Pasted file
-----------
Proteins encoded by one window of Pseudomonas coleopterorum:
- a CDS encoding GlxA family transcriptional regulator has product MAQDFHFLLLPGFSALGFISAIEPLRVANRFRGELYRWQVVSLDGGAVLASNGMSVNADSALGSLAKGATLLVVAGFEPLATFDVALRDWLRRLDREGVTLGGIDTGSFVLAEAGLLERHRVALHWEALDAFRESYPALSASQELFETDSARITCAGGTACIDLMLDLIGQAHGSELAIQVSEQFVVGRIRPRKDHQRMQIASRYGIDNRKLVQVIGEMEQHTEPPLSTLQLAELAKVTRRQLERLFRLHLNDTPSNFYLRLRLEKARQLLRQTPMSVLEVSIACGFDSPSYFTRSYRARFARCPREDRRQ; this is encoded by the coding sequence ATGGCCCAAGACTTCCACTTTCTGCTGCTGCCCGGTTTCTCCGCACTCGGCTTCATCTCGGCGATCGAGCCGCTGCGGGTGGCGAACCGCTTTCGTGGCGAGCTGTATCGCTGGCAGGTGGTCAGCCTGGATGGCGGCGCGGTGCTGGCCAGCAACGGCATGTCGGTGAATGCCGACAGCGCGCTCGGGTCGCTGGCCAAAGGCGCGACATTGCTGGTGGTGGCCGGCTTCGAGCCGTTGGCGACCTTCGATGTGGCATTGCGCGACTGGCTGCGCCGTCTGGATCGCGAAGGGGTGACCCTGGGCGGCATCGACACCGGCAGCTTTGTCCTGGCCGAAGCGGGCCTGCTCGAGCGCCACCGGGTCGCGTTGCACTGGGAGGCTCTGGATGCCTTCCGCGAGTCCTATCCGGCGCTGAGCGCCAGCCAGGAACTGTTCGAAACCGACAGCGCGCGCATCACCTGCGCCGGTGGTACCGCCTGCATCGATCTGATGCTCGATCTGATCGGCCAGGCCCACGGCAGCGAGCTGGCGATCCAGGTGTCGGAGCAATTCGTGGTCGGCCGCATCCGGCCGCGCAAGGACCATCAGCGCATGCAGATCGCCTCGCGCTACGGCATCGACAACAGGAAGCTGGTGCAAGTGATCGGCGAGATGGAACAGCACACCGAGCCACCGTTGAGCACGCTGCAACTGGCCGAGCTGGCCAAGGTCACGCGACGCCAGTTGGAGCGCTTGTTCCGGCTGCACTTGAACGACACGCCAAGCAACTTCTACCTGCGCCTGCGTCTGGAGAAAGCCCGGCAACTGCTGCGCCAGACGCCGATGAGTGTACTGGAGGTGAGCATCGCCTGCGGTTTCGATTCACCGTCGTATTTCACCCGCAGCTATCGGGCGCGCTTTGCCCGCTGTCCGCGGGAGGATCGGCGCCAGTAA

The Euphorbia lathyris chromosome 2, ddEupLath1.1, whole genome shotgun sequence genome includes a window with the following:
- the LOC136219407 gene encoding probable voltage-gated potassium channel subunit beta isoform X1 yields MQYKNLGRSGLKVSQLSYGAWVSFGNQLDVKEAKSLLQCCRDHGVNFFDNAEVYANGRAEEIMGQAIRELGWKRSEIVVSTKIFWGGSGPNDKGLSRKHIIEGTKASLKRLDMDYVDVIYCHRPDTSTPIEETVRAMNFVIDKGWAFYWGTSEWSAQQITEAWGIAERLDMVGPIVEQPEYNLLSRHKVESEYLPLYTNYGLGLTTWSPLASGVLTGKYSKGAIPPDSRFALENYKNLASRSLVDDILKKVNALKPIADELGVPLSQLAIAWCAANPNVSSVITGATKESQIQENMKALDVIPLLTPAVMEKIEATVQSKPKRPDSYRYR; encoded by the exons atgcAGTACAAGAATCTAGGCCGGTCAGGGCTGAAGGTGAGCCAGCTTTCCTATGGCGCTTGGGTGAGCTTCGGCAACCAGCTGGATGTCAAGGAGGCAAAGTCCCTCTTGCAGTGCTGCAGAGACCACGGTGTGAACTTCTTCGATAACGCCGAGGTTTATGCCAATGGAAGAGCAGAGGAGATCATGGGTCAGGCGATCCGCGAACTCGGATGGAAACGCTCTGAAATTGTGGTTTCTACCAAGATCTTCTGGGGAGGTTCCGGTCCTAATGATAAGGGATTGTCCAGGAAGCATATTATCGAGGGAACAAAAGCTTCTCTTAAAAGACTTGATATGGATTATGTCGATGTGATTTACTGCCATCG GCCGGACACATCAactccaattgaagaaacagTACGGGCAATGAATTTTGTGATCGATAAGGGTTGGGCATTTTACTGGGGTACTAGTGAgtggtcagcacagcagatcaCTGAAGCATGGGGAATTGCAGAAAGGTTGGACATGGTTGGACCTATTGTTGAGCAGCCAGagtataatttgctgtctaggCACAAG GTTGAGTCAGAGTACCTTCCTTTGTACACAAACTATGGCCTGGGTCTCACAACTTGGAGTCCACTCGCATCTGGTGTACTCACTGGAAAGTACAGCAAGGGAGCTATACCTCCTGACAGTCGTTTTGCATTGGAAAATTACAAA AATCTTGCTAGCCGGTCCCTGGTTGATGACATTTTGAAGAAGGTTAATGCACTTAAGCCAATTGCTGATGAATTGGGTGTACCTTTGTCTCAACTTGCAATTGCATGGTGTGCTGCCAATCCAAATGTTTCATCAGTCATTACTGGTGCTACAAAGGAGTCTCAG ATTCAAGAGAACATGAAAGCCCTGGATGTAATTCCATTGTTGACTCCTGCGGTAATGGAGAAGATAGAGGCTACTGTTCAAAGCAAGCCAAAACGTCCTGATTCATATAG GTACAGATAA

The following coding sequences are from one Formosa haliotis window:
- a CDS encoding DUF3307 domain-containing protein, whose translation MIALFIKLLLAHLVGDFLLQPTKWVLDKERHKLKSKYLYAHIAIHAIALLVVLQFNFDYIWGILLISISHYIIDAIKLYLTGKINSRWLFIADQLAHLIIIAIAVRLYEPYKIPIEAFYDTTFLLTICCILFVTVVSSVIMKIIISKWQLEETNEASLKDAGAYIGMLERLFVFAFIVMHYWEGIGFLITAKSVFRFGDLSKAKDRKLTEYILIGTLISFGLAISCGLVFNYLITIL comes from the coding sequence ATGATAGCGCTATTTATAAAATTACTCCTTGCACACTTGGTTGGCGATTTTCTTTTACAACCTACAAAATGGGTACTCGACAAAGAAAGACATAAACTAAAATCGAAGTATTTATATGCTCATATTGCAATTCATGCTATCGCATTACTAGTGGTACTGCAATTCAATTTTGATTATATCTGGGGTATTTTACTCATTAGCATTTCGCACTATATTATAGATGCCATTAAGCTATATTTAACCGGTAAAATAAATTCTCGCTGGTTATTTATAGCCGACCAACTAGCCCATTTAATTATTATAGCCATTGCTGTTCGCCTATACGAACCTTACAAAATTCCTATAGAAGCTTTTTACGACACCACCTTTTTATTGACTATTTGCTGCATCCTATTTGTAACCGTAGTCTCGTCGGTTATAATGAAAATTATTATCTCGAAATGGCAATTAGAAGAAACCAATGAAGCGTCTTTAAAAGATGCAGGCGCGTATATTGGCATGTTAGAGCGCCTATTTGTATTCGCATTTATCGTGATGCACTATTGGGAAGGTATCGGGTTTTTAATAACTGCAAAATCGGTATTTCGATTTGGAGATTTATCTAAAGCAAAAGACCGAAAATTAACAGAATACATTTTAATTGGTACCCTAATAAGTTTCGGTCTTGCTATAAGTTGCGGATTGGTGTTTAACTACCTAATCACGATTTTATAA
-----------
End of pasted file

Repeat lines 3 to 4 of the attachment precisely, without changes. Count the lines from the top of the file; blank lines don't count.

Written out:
The Euphorbia lathyris chromosome 2, ddEupLath1.1, whole genome shotgun sequence genome includes a window with the following:
- the LOC136219407 gene encoding probable voltage-gated potassium channel subunit beta isoform X1 yields MQYKNLGRSGLKVSQLSYGAWVSFGNQLDVKEAKSLLQCCRDHGVNFFDNAEVYANGRAEEIMGQAIRELGWKRSEIVVSTKIFWGGSGPNDKGLSRKHIIEGTKASLKRLDMDYVDVIYCHRPDTSTPIEETVRAMNFVIDKGWAFYWGTSEWSAQQITEAWGIAERLDMVGPIVEQPEYNLLSRHKVESEYLPLYTNYGLGLTTWSPLASGVLTGKYSKGAIPPDSRFALENYKNLASRSLVDDILKKVNALKPIADELGVPLSQLAIAWCAANPNVSSVITGATKESQIQENMKALDVIPLLTPAVMEKIEATVQSKPKRPDSYRYR; encoded by the exons atgcAGTACAAGAATCTAGGCCGGTCAGGGCTGAAGGTGAGCCAGCTTTCCTATGGCGCTTGGGTGAGCTTCGGCAACCAGCTGGATGTCAAGGAGGCAAAGTCCCTCTTGCAGTGCTGCAGAGACCACGGTGTGAACTTCTTCGATAACGCCGAGGTTTATGCCAATGGAAGAGCAGAGGAGATCATGGGTCAGGCGATCCGCGAACTCGGATGGAAACGCTCTGAAATTGTGGTTTCTACCAAGATCTTCTGGGGAGGTTCCGGTCCTAATGATAAGGGATTGTCCAGGAAGCATATTATCGAGGGAACAAAAGCTTCTCTTAAAAGACTTGATATGGATTATGTCGATGTGATTTACTGCCATCG GCCGGACACATCAactccaattgaagaaacagTACGGGCAATGAATTTTGTGATCGATAAGGGTTGGGCATTTTACTGGGGTACTAGTGAgtggtcagcacagcagatcaCTGAAGCATGGGGAATTGCAGAAAGGTTGGACATGGTTGGACCTATTGTTGAGCAGCCAGagtataatttgctgtctaggCACAAG GTTGAGTCAGAGTACCTTCCTTTGTACACAAACTATGGCCTGGGTCTCACAACTTGGAGTCCACTCGCATCTGGTGTACTCACTGGAAAGTACAGCAAGGGAGCTATACCTCCTGACAGTCGTTTTGCATTGGAAAATTACAAA AATCTTGCTAGCCGGTCCCTGGTTGATGACATTTTGAAGAAGGTTAATGCACTTAAGCCAATTGCTGATGAATTGGGTGTACCTTTGTCTCAACTTGCAATTGCATGGTGTGCTGCCAATCCAAATGTTTCATCAGTCATTACTGGTGCTACAAAGGAGTCTCAG ATTCAAGAGAACATGAAAGCCCTGGATGTAATTCCATTGTTGACTCCTGCGGTAATGGAGAAGATAGAGGCTACTGTTCAAAGCAAGCCAAAACGTCCTGATTCATATAG GTACAGATAA